1 - 30 October 2016 Opening reception: 1 October 2016, 4-8pm (Artist walkthrough: 5:30pm)
We are pleased to welcome Yogesh Barve for a two-part residency, with the first part from 16 to 30 June 2016, and second part from 20 September to 3 October 2016, followed by an exhibition as a response to the residency, in collaboration with Clark House Initiative artists.
From his first experience of Hong Kong which includes deportation, the vibrant electronic market and night markets of the underprivileged and multicultural Sham Shui Po, artspaces amidst old buildings from the colonial period, funeral homes and mega shopping malls all next to each other, Yogesh Barve attempts to disentangle and decipher systems and histories of a former British colonial city very close to Bombay where he comes from.
‘Yogesh Barve uses deduction to conceptualize an array of objects that narrate and refuse to shed layer. By deducting the layers of utility and turning an object redundant into abstraction he is able to decipher like an archaeologist layers behind the production, history and finally accessibility to the consumption of its utility. Here is where in/equality appears in a measure that is visual and undecipherable at the first glance. Hong Kong is a port, one which promises an avenue into China but also to other nations, it is an entrepot of information, foreign reporters writing on the region are stationed there. Its architecture is utilitarian rather than derived much from an aesthetic of a movement or style, but beneath the walls lie lives of many -- immigration from mainland China, colonization and the crown colonies such as Barve's native India. When one encounters the electronics market, one also deciphers the complex links of trade between Hong Kong and the rest of the world, one that brings in goods from China sending them across to nations who desperately need goods that are made cheaply defying the costs of copyright. Yogesh Barve has always used the architecture of the Indian constitution to critique the inequalities of Indian society, here he looks at the laws of immigration, asylum and deportation from a personal perspective on how visa regimes work, whom do they allow? How do they let in and who lives on as a refugee? Do British era colonial laws allow an island state to work with another system? Demolishing the alphabets of the word “System”, Barve begins an extensive dismantling of the layers that define visual Hong Kong.’ ---- Sumesh Sharma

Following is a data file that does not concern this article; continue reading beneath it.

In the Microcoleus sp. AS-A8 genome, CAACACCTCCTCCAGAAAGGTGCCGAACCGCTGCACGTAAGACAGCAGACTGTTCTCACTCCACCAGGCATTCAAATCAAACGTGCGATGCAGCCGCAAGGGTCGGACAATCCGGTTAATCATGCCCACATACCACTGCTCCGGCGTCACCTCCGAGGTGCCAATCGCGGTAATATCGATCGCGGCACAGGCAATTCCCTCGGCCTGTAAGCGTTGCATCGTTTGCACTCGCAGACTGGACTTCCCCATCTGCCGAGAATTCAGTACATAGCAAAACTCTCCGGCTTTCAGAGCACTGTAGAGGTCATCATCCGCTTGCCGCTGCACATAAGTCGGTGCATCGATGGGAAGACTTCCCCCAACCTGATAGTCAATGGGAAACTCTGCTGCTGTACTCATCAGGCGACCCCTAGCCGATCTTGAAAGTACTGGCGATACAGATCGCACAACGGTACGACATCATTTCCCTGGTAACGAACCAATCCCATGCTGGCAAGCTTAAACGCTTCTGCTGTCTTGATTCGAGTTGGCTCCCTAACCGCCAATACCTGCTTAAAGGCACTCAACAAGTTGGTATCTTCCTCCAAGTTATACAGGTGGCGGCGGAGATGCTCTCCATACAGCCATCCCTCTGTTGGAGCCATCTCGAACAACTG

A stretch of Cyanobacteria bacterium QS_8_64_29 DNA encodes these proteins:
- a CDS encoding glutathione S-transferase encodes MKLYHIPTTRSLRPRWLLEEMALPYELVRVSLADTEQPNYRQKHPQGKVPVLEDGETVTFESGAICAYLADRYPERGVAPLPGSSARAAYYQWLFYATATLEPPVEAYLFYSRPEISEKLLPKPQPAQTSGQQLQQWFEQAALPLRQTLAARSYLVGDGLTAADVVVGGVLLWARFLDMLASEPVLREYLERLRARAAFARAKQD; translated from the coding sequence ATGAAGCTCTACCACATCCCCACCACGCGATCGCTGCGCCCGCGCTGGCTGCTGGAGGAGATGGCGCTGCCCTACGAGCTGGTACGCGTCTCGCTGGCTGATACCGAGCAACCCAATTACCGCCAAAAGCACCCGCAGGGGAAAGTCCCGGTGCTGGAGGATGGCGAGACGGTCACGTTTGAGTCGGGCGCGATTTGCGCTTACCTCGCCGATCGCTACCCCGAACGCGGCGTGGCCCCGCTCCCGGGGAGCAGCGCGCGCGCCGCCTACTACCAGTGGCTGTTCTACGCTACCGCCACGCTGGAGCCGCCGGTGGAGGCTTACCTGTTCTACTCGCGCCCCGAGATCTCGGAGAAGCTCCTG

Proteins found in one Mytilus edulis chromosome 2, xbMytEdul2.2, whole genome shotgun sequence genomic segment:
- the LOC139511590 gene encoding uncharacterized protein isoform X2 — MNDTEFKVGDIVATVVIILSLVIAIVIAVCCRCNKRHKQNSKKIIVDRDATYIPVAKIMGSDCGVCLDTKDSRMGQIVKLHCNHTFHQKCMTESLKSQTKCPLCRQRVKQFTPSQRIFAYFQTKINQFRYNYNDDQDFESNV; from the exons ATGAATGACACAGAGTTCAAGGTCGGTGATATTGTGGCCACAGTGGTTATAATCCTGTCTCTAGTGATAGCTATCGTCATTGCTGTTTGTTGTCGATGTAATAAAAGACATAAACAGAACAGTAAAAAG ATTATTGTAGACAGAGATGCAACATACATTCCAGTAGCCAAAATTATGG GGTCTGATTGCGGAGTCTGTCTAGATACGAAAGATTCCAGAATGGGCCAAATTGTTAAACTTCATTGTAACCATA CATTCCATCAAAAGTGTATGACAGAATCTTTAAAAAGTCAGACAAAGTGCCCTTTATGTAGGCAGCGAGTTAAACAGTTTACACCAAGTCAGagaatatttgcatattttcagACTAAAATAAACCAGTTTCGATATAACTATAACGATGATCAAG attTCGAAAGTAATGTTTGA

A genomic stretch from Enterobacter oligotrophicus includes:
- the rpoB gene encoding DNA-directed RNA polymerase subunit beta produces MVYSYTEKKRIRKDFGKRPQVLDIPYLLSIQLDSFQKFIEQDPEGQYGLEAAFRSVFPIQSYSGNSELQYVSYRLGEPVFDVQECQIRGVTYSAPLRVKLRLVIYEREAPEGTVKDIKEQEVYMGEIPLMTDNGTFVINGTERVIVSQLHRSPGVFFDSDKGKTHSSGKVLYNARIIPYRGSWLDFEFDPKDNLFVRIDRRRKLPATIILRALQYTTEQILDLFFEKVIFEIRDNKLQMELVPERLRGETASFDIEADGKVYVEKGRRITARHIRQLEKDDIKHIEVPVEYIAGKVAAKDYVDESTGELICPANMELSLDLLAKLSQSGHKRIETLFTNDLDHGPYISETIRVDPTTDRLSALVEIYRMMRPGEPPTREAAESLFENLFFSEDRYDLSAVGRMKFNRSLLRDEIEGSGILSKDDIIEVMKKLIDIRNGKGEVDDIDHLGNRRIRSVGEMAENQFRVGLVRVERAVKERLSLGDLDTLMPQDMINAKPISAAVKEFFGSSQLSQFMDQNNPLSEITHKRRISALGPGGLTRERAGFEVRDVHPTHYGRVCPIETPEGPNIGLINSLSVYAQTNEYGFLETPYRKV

Yogesh Barve is an artist based in Mumbai, India. Using a range of materials, including found objects, digital technologies, such as his mobile phone camera, and search and game engines, his work examines social and cultural experiences of in/equality, ir/rationality, the un/invited, and the in/outsider. He is a member of Clark House Initiative, a curatorial collaborative and a union of artists based in Bombay.
We sincerely thank Anjali and Gaurav Grover for generously supporting this residency at Things that can happen.
「Yogesh Barve 透過推論，概念化一系列的物件，述說而拒絕增加意義的層次。通過逐層遞減物件的工具性，將其多餘的性質概念化，Yogesh就像一個考古學家般，解讀物件的生產、歷史和最終到達能被消費其工具性之間的各個層次。正是這裡，非／平等顯得視覺的而無法解讀。而香港作為一個港口，不但串通中國內地，更接連其他國家地區，更是一個資訊的入口站，有不少外地媒體停駐。香港的建築多是源於實用性多於本地某時期的美學標準，內裡養育了眾多的生命－－如來自中國內地的新移民、又如Yogesh Barve家鄉的殖民印度的再殖民。當他遇到深水埗的電子市場，他從中解讀出香港和世界各地之間千絲萬縷的商務關係，從中國帶出平價的貨品，再散發到極其需要這類平價貨品的國家，甚至不惜付上侵犯版權的代價。他常借用印度憲法的結構批判印度社會上的不平等，而在香港他則從個人角度審視這城市的入境、庇護及遣返條例，看簽證制度是如何實行。甚麼人以甚麼條件合符入境資格？誰會成為難民？英國殖民時期的法律在一個小島上如何涵接其他制度？透過瓦解『系統』一詞，Barve展開了香港視覺系統各層次上的一次大規模的拆解。」－－Sumesh Sharma
Yogesh Barve 是來自印度孟買的藝術家。他的作品裡常使用各種物件如拾得物、數碼科技如手提電話內置相機、網上搜尋引擎及遊戲等，以探討社會及文化經驗裡的非／平等、非／理性、非／被邀請及圈內／外。他是孟買策展人及藝術家組織Clark House Initiative 的成員。